Far North voters have another chance to meet the candidates in the upcoming local government elections at Waipapa tomorrow.
Across the district 90 candidates are contesting the October 12 election, by far voters' biggest choice since the Far North District Council was established in 1989.
Sunday's event, at the Pioneer Tavern from 3pm, is restricted to council candidates in the Bay of Islands-Whangaroa ward to keep numbers manageable.
Each candidate will get three minutes to introduce themselves, then a minute on each of five questions or talking points.
Some of the candidate meetings held so far have attracted unprecedented interest. More than 250 people crowded into the Cornerstone Church in Kerikeri on August 26 and about 100 at Paihia's War Memorial Hall two nights later.
At the Kerikeri meeting hot topics included inadequate infrastructure, claims of poor planning and council secrecy, and even a plan to bring the capital back to Northland.
Mayoral candidate Dave Hookway promised to make the council more open and accountable, and to cut the number of meetings held behind closed doors.
He also pledged to stop the ''tail wagging the dog'', saying council staff were getting involved in governance and elected members in operational matters. A case in point was the "slightly damaged" Kerikeri Domain pavilion which councillors had voted to rebuild two years ago but was now going to be demolished after all, he said.
In contrast Tania McInnes said the council wasn't broken — though some things could be done better — and with two terms' experience as deputy mayor she was now ready to lead.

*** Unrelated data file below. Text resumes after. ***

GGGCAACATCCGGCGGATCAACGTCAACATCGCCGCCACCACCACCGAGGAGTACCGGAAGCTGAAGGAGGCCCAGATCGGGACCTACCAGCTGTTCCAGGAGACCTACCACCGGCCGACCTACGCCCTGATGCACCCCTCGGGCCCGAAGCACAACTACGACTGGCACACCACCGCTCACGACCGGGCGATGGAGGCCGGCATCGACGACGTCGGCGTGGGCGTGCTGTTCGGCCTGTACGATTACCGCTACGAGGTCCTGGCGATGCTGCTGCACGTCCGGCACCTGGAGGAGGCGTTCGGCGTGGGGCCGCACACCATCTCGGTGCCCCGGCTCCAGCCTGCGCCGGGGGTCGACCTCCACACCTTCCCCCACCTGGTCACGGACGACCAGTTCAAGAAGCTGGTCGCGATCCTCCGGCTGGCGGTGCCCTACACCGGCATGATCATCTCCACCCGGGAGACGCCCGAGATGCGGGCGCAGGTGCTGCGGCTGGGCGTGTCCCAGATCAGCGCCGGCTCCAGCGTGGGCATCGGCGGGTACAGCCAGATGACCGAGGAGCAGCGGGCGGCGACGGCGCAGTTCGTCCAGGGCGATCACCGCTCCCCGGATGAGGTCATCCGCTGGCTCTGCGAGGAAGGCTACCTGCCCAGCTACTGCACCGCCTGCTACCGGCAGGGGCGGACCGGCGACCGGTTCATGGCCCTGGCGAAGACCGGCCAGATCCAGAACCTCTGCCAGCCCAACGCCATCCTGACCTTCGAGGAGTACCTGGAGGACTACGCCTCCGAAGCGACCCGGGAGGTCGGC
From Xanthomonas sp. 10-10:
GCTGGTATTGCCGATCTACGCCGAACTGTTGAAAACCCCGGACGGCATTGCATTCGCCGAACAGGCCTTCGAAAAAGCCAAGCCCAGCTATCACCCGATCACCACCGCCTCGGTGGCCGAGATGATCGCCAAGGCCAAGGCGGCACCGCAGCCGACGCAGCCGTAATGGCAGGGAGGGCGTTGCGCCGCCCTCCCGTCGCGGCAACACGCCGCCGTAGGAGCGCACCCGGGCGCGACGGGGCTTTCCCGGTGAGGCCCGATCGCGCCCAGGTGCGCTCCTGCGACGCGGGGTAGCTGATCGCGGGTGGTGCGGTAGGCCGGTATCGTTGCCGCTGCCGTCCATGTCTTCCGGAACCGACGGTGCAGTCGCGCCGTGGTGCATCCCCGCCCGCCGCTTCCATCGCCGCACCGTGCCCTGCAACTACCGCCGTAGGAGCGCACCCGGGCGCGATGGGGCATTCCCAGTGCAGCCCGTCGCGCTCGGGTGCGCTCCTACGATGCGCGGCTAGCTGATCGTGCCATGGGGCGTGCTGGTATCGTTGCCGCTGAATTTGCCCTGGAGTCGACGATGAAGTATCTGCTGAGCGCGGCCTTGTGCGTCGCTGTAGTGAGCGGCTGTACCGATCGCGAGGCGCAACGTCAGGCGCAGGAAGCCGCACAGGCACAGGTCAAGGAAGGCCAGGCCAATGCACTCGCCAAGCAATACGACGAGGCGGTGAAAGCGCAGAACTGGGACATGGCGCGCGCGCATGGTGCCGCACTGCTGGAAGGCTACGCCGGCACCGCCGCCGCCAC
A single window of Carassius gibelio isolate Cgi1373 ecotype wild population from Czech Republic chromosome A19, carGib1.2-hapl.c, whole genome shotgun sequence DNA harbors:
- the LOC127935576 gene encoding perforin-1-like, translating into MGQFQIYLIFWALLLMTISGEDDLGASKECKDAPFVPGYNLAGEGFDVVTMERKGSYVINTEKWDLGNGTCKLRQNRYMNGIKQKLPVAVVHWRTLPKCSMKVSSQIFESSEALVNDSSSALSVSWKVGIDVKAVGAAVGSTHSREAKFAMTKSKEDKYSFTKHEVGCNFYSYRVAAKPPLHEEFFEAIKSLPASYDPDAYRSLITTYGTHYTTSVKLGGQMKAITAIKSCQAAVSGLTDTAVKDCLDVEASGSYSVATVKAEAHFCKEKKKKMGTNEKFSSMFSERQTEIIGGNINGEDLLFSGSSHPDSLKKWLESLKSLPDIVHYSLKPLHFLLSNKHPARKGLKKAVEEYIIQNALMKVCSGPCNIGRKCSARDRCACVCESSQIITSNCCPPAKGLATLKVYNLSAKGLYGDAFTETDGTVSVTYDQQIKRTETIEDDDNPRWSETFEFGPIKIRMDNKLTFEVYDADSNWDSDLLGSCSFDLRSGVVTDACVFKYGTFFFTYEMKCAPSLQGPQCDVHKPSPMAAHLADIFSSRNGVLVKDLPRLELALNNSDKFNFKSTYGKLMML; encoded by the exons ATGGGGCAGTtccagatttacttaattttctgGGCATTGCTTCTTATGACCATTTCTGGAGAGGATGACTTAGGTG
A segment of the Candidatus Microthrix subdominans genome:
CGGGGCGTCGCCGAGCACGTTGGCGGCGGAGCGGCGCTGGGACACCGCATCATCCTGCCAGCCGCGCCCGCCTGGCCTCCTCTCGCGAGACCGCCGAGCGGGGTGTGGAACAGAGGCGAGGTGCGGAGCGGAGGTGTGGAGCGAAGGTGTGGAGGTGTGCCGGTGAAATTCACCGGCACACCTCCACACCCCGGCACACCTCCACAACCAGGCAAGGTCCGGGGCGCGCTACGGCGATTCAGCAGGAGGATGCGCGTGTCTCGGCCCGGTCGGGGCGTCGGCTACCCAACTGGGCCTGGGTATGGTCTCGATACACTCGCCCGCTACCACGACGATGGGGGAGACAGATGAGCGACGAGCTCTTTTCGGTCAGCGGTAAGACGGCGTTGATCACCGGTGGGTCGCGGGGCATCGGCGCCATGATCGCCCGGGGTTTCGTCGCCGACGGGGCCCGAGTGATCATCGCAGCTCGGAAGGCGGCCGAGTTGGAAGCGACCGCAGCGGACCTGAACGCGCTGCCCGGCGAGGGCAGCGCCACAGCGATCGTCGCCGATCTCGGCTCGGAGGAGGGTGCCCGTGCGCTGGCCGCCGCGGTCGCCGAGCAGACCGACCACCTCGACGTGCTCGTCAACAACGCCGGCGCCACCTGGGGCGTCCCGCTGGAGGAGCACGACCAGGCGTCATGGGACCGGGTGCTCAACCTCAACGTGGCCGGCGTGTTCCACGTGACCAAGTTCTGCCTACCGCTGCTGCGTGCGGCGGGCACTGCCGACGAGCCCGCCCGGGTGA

The most original pitch for the mayoralty came from Harko Brown who said Northland ''went to pot'' in 1840 when the capital was moved from Okiato, near Russell, to Auckland.
His ''capital gain policy'' would bring back the national's capital and restore Te Kara, New Zealand's original United Tribes flag.
Brown also called for a tourist bed tax so ratepayers didn't have to foot the bill for fixing infrastructure ''thrashed'' by summer hordes.
Peering over the lectern Monty Knight described himself as ''a little man with big ambitions'' and vowed to sort out the council's consenting department.
Like fellow candidate John Levers, Knight called on the council to make use of low interest rates to borrow for new infrastructure for a district ''growing like crazy''.
The loudest applause went to council and community board candidate Ruth Heta, aged 29, who said she was the first Māori to stand for council in Whangaroa in 24 years. Despite her youth she already had eight years' board experience.
With so many speakers the organisers ran a tight ship with would-be mayors given four minutes to speak and everyone else two minutes. Controversially, they also required anyone who wanted to speak to register beforehand. As a result mayoral candidates Jay Hepi, JT Tahana and Peter Gill weren't able to speak.
Other upcoming candidate meetings include Kaikohe (Senior Citizen's Hall, September 16, 6.30pm) and Opononi (War Memorial Hall, September 17, 6pm).